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In the mid 70s I bought a copy of Turco's "Book of Forms" and tried a number
of them out myself, but the Welsh prosodies are so complex, I can't even
understand them.  Compared to them, analyzed rhyme is a piece of cake.

Robert 

	-----Original Message-----
	From:	INGELBIEN RAPHAEL [SMTP:[log in to unmask]]
	Sent:	Thursday, March 22, 2001 1:08 PM
	To:	[log in to unmask]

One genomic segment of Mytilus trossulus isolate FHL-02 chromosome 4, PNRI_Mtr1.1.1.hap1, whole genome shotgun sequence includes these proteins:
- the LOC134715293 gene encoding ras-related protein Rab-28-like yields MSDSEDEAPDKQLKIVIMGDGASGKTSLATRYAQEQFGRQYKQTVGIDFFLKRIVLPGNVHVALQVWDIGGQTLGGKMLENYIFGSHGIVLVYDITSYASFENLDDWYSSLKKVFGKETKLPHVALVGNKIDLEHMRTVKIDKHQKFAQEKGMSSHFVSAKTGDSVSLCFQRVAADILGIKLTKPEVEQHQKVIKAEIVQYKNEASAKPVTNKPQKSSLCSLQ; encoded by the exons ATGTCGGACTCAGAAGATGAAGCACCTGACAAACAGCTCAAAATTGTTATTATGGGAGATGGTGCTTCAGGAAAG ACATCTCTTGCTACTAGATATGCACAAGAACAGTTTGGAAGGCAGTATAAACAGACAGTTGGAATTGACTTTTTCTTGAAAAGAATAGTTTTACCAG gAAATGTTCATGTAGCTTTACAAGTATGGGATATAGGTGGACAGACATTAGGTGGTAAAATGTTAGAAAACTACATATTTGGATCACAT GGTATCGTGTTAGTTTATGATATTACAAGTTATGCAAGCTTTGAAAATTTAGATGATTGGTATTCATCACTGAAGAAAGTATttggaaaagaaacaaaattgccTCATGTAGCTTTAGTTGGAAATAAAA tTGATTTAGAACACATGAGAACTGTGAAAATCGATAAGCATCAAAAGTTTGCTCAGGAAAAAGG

Subject:	Re: Not so OT?


	. . . What is less often noted is that Welsh parents often
encouraged their kids to speak English rather than Welsh: this would raise
their social and economic prospects. Ironically, the most outspoken
defenders of Welsh have included some English Tories who obviously regarded
Wales as a cultural theme park where creatures spoke a strange tongue.
Similarly, Matthew Arnold's advocacy of the Celtic languages doesn't mean
that he was sympathetic to the political demands of Irish nationalists - not
by a long chalk. . . .

	Raphael Ingelbien
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